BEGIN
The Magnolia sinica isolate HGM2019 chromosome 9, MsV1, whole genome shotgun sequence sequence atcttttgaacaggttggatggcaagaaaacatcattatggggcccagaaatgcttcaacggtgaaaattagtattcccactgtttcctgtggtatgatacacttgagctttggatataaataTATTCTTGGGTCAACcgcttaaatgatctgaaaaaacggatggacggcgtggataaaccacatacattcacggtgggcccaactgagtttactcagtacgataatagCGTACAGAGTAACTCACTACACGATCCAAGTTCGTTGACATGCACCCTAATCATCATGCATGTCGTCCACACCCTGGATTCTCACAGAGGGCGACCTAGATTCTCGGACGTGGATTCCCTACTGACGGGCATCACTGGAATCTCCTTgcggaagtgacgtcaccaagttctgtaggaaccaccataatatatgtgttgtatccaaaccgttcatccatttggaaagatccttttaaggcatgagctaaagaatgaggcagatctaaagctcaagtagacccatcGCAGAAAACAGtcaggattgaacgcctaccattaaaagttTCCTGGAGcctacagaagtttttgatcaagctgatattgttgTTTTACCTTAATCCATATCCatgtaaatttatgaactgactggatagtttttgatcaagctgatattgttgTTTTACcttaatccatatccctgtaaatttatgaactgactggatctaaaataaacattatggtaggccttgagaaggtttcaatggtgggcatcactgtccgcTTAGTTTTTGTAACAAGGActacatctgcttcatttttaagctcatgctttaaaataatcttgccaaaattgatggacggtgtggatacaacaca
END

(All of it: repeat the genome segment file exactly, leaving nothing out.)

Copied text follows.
The Magnolia sinica isolate HGM2019 chromosome 9, MsV1, whole genome shotgun sequence sequence atcttttgaacaggttggatggcaagaaaacatcattatggggcccagaaatgcttcaacggtgaaaattagtattcccactgtttcctgtggtatgatacacttgagctttggatataaataTATTCTTGGGTCAACcgcttaaatgatctgaaaaaacggatggacggcgtggataaaccacatacattcacggtgggcccaactgagtttactcagtacgataatagCGTACAGAGTAACTCACTACACGATCCAAGTTCGTTGACATGCACCCTAATCATCATGCATGTCGTCCACACCCTGGATTCTCACAGAGGGCGACCTAGATTCTCGGACGTGGATTCCCTACTGACGGGCATCACTGGAATCTCCTTgcggaagtgacgtcaccaagttctgtaggaaccaccataatatatgtgttgtatccaaaccgttcatccatttggaaagatccttttaaggcatgagctaaagaatgaggcagatctaaagctcaagtagacccatcGCAGAAAACAGtcaggattgaacgcctaccattaaaagttTCCTGGAGcctacagaagtttttgatcaagctgatattgttgTTTTACCTTAATCCATATCCatgtaaatttatgaactgactggatagtttttgatcaagctgatattgttgTTTTACcttaatccatatccctgtaaatttatgaactgactggatctaaaataaacattatggtaggccttgagaaggtttcaatggtgggcatcactgtccgcTTAGTTTTTGTAACAAGGActacatctgcttcatttttaagctcatgctttaaaataatcttgccaaaattgatggacggtgtggatacaacaca